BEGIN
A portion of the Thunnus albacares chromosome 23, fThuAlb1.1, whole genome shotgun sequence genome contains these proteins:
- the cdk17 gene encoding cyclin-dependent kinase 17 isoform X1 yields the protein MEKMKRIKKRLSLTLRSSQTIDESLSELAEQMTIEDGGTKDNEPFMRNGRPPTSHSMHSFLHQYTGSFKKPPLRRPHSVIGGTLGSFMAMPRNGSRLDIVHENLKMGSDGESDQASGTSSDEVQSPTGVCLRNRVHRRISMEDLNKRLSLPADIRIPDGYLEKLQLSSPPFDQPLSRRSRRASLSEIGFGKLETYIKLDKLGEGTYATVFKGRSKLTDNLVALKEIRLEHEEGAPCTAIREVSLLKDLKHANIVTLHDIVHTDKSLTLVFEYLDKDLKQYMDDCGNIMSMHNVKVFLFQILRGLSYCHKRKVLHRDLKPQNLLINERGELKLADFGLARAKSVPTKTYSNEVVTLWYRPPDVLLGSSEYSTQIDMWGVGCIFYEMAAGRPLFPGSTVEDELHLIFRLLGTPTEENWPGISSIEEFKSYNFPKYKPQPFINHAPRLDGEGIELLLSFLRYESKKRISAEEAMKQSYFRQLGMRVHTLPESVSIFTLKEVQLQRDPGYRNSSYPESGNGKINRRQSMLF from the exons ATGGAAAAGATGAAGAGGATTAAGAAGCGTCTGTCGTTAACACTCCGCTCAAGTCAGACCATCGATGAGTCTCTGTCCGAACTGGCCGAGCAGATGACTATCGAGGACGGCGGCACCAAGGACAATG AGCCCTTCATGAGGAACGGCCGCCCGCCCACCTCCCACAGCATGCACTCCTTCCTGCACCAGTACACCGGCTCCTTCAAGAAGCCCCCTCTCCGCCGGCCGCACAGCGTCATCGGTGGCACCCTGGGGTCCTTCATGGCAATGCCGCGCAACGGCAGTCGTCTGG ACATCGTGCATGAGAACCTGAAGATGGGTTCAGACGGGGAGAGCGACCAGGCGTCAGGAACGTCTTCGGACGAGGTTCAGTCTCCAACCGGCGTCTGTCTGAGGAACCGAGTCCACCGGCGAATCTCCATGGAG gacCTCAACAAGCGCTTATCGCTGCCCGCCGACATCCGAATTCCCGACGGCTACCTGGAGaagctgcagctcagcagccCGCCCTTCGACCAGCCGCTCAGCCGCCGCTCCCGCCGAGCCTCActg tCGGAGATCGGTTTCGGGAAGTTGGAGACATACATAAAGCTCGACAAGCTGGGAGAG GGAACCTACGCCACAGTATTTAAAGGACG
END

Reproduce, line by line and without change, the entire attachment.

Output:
A portion of the Thunnus albacares chromosome 23, fThuAlb1.1, whole genome shotgun sequence genome contains these proteins:
- the cdk17 gene encoding cyclin-dependent kinase 17 isoform X1 yields the protein MEKMKRIKKRLSLTLRSSQTIDESLSELAEQMTIEDGGTKDNEPFMRNGRPPTSHSMHSFLHQYTGSFKKPPLRRPHSVIGGTLGSFMAMPRNGSRLDIVHENLKMGSDGESDQASGTSSDEVQSPTGVCLRNRVHRRISMEDLNKRLSLPADIRIPDGYLEKLQLSSPPFDQPLSRRSRRASLSEIGFGKLETYIKLDKLGEGTYATVFKGRSKLTDNLVALKEIRLEHEEGAPCTAIREVSLLKDLKHANIVTLHDIVHTDKSLTLVFEYLDKDLKQYMDDCGNIMSMHNVKVFLFQILRGLSYCHKRKVLHRDLKPQNLLINERGELKLADFGLARAKSVPTKTYSNEVVTLWYRPPDVLLGSSEYSTQIDMWGVGCIFYEMAAGRPLFPGSTVEDELHLIFRLLGTPTEENWPGISSIEEFKSYNFPKYKPQPFINHAPRLDGEGIELLLSFLRYESKKRISAEEAMKQSYFRQLGMRVHTLPESVSIFTLKEVQLQRDPGYRNSSYPESGNGKINRRQSMLF from the exons ATGGAAAAGATGAAGAGGATTAAGAAGCGTCTGTCGTTAACACTCCGCTCAAGTCAGACCATCGATGAGTCTCTGTCCGAACTGGCCGAGCAGATGACTATCGAGGACGGCGGCACCAAGGACAATG AGCCCTTCATGAGGAACGGCCGCCCGCCCACCTCCCACAGCATGCACTCCTTCCTGCACCAGTACACCGGCTCCTTCAAGAAGCCCCCTCTCCGCCGGCCGCACAGCGTCATCGGTGGCACCCTGGGGTCCTTCATGGCAATGCCGCGCAACGGCAGTCGTCTGG ACATCGTGCATGAGAACCTGAAGATGGGTTCAGACGGGGAGAGCGACCAGGCGTCAGGAACGTCTTCGGACGAGGTTCAGTCTCCAACCGGCGTCTGTCTGAGGAACCGAGTCCACCGGCGAATCTCCATGGAG gacCTCAACAAGCGCTTATCGCTGCCCGCCGACATCCGAATTCCCGACGGCTACCTGGAGaagctgcagctcagcagccCGCCCTTCGACCAGCCGCTCAGCCGCCGCTCCCGCCGAGCCTCActg tCGGAGATCGGTTTCGGGAAGTTGGAGACATACATAAAGCTCGACAAGCTGGGAGAG GGAACCTACGCCACAGTATTTAAAGGACG